Wednesday, May 25, 2016

Wild Horses

They idle up behind us, their two-hundred horsepower Merc loping like a Don Garlits dragster priming for its holeshot. Nitro heat pushing a low-slung, red metal flaked, NASCAR grade, ass haulin’, pile-carpeted rocket ship on water. Ready to rip some lips.

Hey guys. There’s a bunch of spotted bass over by those docks. They’d probably jump all over them flies.

Thanks. But we’re good here.

What ya fishin’ for?


Thirty seconds pass, awkward silence but for the potato-potato-potato of a couple-hundred fiery steeds straining at the reins. Begging to be cut loose. Finally…

You catch carp with those fly rods?

If we do it right.

The Merc skips a beat, shudders, but then gathers itself and resumes its steady, impatient thunder.

We’ve seen some awful big ones.

Yeah. That’s what we’re after.

With fly rods?

Yep. With fly rods.

A light breeze rises and the gas-guzzling growl seems to pause as if the ponies are suddenly unsure of their footing. Their world has tilted. But only for a moment. The rumble resumes.

Well, y’all have a good one.

Good luck to you too.

And in a blink they're up on plane and they're gone, like an odd thought, leaving only a stampede-driven wake and some perforated eardrums. They’re off like scalded cats. Off like wild horses.

Off like carp having taken a fly.

Not so long ago, most fly fishermen were as clueless about fishing for carp as those bassmasters were. But in the Charlotte area, Captain Paul Rose of Carolina Bonefishing has been chasing them for decades. Tales of his escapades were my first inkling of the golden bones and I was thrilled to finally spend a day on his home waters. And to sweeten the deal, I got to share it with my buddy Cameron Mortenson, a bit of a carp connoisseur himself, and watch him bend a few of those fiberglass candy sticks that he likes so much.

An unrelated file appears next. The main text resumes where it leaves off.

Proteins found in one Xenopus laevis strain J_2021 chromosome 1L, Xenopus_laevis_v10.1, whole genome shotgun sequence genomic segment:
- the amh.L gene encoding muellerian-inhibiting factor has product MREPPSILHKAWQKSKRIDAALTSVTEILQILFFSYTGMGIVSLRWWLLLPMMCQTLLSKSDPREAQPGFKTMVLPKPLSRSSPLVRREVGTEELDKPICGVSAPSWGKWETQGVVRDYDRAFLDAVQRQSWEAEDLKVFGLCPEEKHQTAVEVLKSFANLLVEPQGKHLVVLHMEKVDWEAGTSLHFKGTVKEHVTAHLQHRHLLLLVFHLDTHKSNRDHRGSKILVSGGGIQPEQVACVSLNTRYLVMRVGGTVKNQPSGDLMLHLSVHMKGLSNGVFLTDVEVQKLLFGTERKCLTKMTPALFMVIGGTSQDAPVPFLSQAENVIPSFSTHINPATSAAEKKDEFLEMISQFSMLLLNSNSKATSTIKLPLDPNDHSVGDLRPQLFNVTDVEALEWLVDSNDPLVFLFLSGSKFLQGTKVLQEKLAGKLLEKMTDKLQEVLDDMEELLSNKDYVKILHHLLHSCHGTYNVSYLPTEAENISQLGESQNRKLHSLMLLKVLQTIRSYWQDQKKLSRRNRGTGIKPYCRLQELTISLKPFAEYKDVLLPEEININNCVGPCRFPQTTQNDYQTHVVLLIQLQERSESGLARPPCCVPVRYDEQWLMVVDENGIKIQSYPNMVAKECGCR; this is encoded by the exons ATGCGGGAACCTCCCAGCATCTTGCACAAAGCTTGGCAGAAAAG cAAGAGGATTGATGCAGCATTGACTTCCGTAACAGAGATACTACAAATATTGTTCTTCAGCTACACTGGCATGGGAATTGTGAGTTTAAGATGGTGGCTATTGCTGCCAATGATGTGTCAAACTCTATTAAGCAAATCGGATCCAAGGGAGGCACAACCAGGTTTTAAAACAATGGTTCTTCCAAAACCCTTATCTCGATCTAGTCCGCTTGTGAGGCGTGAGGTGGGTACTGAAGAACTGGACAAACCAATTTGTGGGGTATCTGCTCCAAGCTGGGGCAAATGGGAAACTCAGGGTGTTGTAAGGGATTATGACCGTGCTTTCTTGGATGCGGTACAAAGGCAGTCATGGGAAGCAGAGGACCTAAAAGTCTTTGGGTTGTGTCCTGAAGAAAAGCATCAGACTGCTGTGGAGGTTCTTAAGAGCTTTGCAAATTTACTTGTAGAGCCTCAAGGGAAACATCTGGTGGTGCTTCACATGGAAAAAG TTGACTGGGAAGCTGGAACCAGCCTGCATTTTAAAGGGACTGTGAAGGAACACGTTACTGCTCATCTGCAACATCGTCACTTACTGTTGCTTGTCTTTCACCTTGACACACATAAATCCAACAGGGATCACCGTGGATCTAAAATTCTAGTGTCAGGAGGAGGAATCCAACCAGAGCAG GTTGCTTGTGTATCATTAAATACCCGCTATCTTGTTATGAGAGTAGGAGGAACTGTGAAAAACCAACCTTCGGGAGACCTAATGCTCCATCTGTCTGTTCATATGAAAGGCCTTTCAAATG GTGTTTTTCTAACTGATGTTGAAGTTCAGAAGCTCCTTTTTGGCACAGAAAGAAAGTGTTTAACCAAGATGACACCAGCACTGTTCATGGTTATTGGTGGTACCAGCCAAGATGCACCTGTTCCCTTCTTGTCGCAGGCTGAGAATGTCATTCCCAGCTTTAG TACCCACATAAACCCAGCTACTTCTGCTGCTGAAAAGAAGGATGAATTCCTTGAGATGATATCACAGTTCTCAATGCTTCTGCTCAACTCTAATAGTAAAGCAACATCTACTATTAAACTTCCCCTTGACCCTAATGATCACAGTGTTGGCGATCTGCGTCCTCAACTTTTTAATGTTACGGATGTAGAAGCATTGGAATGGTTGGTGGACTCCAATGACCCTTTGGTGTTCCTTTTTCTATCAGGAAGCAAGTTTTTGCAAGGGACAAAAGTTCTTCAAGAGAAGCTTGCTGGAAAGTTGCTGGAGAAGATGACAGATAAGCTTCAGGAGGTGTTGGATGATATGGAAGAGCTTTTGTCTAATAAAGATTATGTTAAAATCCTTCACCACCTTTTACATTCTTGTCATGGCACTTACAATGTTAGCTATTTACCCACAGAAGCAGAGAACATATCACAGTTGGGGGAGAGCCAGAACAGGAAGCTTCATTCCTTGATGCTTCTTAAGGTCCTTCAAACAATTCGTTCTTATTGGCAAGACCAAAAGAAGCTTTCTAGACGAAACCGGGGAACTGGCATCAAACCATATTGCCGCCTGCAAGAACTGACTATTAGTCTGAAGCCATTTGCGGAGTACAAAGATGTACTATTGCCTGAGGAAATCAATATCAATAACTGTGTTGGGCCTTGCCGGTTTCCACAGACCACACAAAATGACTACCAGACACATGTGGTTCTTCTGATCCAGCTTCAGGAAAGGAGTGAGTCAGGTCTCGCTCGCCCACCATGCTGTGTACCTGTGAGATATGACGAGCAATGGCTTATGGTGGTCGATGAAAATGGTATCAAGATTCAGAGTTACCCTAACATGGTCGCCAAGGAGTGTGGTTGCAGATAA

Many thanks to each of them for a day very well spent.

And I'd have paid good money to listen in on them Rapala jockeys when they found their point, stabled the horses, and switched over to their trolling motor.

Carp? On fly rods?!?! Those guys are nuts!

If they only knew.


CathyB said...

Congrats on finding your writing groove again. My ears are still ringing from your description of that engine. :)

Guy Franzen said...

Writers write. Fantastic. Love it!

Mike Sepelak said...

Cathy and Guy, I thank you both for calling bullshit on my last post. It was whiny and self-serving balderdash; so much so that I've removed it. I equally thank you for your unflinching support. It's truly appreciated.

Ken G said...

I quit intentionally fishing for carp about 15 years ago, but one thing you should consider the next time you come to Chicago is to wander along the lakefront in any of the harbors and try sight fishing for carp.

No joke, I have seen them cruising the harbor walls and they can be well over 3 feet long. They look like mini subs.
Problem is, you'll be standing about 5 feet above the water at that point.
But then, I'm just suggesting you try fishing for them. I have no clue how you would actually land them.

Somewhere in my collection is a picture of a friend holding up a grass carp over 4 feet long. It was caught out of one of the many Park District lagoons...

Mike Sepelak said...

Getting them to eat is the real test, Ken.After that it's just gravy. Thanks for the pointer!

Tbone said...

Sep...loved this one as I have had two similar experiences. FYI, broke off my biggest carp to date...easily 20 pounds and a goo 30" long...wrapped me into some spatterdock and broke off the fly, but man...what a rush!

Mike Sepelak said...

They're a trip, T. No doubt.